When I was 19 yrs. old and the drinking age in Illinois hadn’t yet changed to 21, my friends and I would sometimes socialize at local bars. There was this guy a year or two older than me that all girls know… the great looking popular guy who you have a crush on that doesn’t even know you exist. Imagine my surprise when someone told me he was interested in meeting me sometime.
One night soon after, I was out with a group of friends when he and his buddies walked in the bar. I was immediately very nervous and couldn’t even look his way, and decided to try and forget about seeing him as a way to calm my nerves. I walked up to the bar to get a drink, and suddenly felt someone grab my butt. I snapped around in warrior mode and though there were several guys close to me, no one obvious that looked guilty or was even looking my way.
So I turned back around to pick up my drink and then the same thing happened… but with an even bolder grab. This time, I quickly turned to see the good looking popular guy smiling at me with a drunk, guilty smirk on his face, thinking he was being all funny and charming. My spontaneous reaction happened so fast I still can’t believe I did it. I threw my entire drink on him.
He was furious and lunged at me. Two men quickly intervened and had to literally hold him off of me. I held my ground and moved closer to him…pointing my finger at his face while saying: Don’t you ever, ever touch me again. This is my body and I get to choose who touches it.
But that’s where living in a small town has its downside. From that day forward, the popular guy and his herd of wannabe friends tried to make my life miserable by telling people I was a b**** and calling me that at every turn, even recruiting many others to join them. I recall being surprised by his reaction. I’d actually thought the next time I ran into him he’d be sober and apologize, feel badly about what occurred, respect and even understand my actions. Never happened. I would have told him I’d wished I hadn’t thrown my drink on him, but instead just told him exactly what I felt instead.
The name calling from everyone didn’t make things easy for my social life, but looking back I can see where it could have been worse. He could have planned a retaliation beyond name calling for “embarrassing him” in front of others and his buddies. But he didn’t… and that’s because in the heat of the moment in the bar, I’d given him the look.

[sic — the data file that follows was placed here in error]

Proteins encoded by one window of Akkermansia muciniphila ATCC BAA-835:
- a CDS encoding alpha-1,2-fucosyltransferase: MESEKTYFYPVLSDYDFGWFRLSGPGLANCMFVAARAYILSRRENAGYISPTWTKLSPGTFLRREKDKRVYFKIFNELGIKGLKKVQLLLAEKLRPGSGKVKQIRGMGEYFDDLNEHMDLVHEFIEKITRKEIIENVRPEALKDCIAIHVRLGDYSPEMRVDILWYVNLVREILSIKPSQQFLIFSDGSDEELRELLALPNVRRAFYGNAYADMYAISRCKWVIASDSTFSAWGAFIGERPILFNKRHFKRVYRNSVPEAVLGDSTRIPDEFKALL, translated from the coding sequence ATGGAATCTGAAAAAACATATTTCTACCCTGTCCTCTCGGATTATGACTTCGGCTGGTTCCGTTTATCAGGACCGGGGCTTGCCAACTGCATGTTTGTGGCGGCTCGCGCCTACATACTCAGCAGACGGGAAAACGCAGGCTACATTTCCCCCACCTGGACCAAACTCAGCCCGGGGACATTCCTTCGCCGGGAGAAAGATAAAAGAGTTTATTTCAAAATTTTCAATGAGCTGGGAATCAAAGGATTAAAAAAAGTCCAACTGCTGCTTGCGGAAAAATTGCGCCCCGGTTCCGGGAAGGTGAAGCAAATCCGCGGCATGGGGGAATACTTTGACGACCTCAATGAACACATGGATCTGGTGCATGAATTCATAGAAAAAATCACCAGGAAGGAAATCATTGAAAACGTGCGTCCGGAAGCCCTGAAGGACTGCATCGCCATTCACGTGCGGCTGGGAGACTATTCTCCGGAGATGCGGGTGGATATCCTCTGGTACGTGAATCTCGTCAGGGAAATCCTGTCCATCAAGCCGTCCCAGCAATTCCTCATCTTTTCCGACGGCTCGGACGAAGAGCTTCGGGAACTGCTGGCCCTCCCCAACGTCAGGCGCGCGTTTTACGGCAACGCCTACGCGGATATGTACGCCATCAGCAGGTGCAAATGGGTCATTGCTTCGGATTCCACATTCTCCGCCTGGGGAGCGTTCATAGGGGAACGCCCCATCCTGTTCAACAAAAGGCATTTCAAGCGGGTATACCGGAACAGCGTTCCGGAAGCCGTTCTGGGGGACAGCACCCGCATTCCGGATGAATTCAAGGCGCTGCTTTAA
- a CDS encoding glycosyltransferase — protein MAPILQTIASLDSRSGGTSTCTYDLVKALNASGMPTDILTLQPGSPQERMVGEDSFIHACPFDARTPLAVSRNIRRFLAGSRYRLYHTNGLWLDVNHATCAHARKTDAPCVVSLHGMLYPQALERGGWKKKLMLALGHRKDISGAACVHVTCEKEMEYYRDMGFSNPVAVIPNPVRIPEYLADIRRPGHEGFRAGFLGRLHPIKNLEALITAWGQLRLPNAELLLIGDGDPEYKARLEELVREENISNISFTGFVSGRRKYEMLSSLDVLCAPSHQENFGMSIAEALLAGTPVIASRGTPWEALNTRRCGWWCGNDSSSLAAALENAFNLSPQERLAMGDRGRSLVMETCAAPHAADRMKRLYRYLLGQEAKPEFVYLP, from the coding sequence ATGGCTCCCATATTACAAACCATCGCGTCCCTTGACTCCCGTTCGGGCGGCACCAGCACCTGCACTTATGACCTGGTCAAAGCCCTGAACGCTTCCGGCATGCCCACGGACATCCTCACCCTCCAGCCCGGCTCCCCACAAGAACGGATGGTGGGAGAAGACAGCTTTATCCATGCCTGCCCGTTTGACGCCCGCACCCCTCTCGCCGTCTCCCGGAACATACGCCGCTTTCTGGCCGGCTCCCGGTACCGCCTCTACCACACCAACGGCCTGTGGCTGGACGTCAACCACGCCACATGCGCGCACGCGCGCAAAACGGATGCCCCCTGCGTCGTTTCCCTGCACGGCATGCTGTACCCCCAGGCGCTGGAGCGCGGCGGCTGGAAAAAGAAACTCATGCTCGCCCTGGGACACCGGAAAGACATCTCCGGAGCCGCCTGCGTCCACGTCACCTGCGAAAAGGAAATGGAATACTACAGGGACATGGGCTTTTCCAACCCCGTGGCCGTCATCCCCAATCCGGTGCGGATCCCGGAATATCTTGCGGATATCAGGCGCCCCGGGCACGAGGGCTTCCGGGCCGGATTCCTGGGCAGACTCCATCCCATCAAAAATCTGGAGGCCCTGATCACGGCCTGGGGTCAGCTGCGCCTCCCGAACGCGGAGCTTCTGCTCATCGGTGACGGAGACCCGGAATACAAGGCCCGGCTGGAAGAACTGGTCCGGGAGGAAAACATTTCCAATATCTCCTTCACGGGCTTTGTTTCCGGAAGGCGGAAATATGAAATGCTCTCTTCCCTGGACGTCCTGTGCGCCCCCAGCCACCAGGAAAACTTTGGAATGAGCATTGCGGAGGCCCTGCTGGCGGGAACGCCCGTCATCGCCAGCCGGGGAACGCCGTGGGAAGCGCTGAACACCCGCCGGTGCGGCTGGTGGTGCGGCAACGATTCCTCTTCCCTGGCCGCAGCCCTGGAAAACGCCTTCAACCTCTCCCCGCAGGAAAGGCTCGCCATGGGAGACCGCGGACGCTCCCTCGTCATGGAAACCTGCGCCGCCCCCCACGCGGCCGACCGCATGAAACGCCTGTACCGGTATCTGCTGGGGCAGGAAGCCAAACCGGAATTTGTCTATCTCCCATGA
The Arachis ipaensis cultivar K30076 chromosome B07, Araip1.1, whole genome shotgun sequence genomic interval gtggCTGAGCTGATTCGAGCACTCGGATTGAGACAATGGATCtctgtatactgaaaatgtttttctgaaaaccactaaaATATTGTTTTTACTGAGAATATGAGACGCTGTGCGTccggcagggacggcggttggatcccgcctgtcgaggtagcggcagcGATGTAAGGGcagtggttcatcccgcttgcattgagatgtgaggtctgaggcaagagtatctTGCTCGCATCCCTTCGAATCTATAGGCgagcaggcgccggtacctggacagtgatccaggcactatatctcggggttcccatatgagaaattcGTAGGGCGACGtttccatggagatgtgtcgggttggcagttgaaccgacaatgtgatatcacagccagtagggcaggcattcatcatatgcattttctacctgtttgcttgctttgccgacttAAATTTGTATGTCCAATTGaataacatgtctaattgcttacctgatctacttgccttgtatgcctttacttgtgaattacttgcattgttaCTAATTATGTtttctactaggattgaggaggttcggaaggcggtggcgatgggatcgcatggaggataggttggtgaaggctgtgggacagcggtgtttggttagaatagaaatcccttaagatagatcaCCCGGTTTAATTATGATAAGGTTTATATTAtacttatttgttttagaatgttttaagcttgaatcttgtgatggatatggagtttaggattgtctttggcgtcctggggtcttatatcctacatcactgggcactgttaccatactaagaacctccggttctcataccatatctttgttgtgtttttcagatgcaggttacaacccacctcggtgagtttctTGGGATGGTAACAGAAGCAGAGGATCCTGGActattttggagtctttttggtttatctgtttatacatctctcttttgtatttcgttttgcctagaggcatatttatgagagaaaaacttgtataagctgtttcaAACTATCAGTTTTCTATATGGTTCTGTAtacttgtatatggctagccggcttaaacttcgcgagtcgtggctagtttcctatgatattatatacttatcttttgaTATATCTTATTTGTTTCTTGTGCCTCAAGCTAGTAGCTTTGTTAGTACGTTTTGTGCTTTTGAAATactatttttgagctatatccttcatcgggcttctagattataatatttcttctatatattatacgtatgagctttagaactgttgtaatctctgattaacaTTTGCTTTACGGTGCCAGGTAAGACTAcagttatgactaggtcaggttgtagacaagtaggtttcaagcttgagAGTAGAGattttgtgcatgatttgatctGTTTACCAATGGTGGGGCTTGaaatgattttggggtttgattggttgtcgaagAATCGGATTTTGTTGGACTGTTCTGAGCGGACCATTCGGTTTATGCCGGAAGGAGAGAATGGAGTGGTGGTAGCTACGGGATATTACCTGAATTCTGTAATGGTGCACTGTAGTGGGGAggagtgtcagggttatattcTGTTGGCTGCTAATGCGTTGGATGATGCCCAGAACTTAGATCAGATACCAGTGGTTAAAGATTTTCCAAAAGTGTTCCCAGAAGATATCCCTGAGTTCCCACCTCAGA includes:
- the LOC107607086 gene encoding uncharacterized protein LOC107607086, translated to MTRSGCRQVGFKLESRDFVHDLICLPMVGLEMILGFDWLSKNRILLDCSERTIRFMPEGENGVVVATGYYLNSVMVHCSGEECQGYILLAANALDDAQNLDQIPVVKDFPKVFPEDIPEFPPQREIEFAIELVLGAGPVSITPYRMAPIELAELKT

The look and feeling of someone that is owning and claiming her power.
When I was sexually abused as a child by men, I couldn’t defend myself and I have to believe that fuels my quick reactions to step through my fears to defend females that have not yet healed the part of themselves that feels powerless. I’ve placed myself between women and the men who were physically abusing them numerous times… some I knew and some I didn’t. Here’s what I learned—each time I put myself in danger to stop the abuse, I didn’t die. Now you might laugh, but I mean that seriously. Our psyche frequently intervenes and blocks our courageous actions because at some level we fear the pain of being hurt, or even dying. Then we beat ourselves up afterwards for not doing anything… or, perhaps even justify not taking any action.
I believe every experience serves a higher purpose if we try to understand our reactions and look for the higher perspective. All of the focus and response on Brock Turner’s case is an indication that change is about. For it wouldn’t stir up so much within everyone if there wasn’t already a collective wound that needed healing.
What could possibly be the higher purpose in Brock’s case?
Here’s my wish list for what I’m hoping the case will promote:
1. More men of all ages will hear, see and know at a deeper level the importance of respecting women in all situations. They learn that women are not objects, or extensions of their egos.
2. More women of all ages find their voices and feel empowered.
3. Millions of people raise their awareness around this issue so much that the percentage of sexual abuse and sex crimes diminishes through a collective shift in consciousness.
4. More people are willing to speak up and stop similar crimes in the moment versus fearing what others think. Or even better, it prevents an abuser from taking the action because he is more conscious of his actions and how they will affect another human being.
5. There are changes in the current laws which will add consistency and fairness.
There’s never been a more important time than now for us to hold space for a shift to happen around these issues. Believe that it is possible and take action to be part of the solution. Can you help to empower survivors so they will know their true inner strength? Educate your children more on this subject? Contact your local politician to bring about new laws and guidelines? Whatever you feel drawn to do, you will feel better taking action than not doing anything.
Looking for the higher purpose and gifts in every situation that emotionally triggers you is a gift you definitely need to unwrap. Are you willing to be brave? You are stronger than you think you are. You will have the added help and strength of those who believed they could not speak up for themselves. I believe in you.